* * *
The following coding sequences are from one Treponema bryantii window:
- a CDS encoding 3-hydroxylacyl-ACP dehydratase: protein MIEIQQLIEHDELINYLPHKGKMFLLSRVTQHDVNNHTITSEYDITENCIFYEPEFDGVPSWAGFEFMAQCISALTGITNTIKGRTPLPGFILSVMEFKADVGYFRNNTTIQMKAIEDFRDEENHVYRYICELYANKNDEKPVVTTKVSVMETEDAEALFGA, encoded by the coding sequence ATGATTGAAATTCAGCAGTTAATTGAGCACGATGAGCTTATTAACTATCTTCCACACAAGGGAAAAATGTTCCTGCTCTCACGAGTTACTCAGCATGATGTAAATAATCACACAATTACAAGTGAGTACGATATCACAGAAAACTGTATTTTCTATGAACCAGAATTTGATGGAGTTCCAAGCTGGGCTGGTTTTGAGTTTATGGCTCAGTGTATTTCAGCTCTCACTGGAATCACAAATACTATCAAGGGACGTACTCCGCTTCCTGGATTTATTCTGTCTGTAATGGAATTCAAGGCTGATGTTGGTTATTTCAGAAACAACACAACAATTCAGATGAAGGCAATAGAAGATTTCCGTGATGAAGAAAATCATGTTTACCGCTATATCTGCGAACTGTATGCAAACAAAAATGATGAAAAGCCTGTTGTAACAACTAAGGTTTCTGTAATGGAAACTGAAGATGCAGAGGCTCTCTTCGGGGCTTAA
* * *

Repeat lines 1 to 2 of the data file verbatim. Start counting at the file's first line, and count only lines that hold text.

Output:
The following coding sequences are from one Treponema bryantii window:
- a CDS encoding 3-hydroxylacyl-ACP dehydratase: protein MIEIQQLIEHDELINYLPHKGKMFLLSRVTQHDVNNHTITSEYDITENCIFYEPEFDGVPSWAGFEFMAQCISALTGITNTIKGRTPLPGFILSVMEFKADVGYFRNNTTIQMKAIEDFRDEENHVYRYICELYANKNDEKPVVTTKVSVMETEDAEALFGA, encoded by the coding sequence ATGATTGAAATTCAGCAGTTAATTGAGCACGATGAGCTTATTAACTATCTTCCACACAAGGGAAAAATGTTCCTGCTCTCACGAGTTACTCAGCATGATGTAAATAATCACACAATTACAAGTGAGTACGATATCACAGAAAACTGTATTTTCTATGAACCAGAATTTGATGGAGTTCCAAGCTGGGCTGGTTTTGAGTTTATGGCTCAGTGTATTTCAGCTCTCACTGGAATCACAAATACTATCAAGGGACGTACTCCGCTTCCTGGATTTATTCTGTCTGTAATGGAATTCAAGGCTGATGTTGGTTATTTCAGAAACAACACAACAATTCAGATGAAGGCAATAGAAGATTTCCGTGATGAAGAAAATCATGTTTACCGCTATATCTGCGAACTGTATGCAAACAAAAATGATGAAAAGCCTGTTGTAACAACTAAGGTTTCTGTAATGGAAACTGAAGATGCAGAGGCTCTCTTCGGGGCTTAA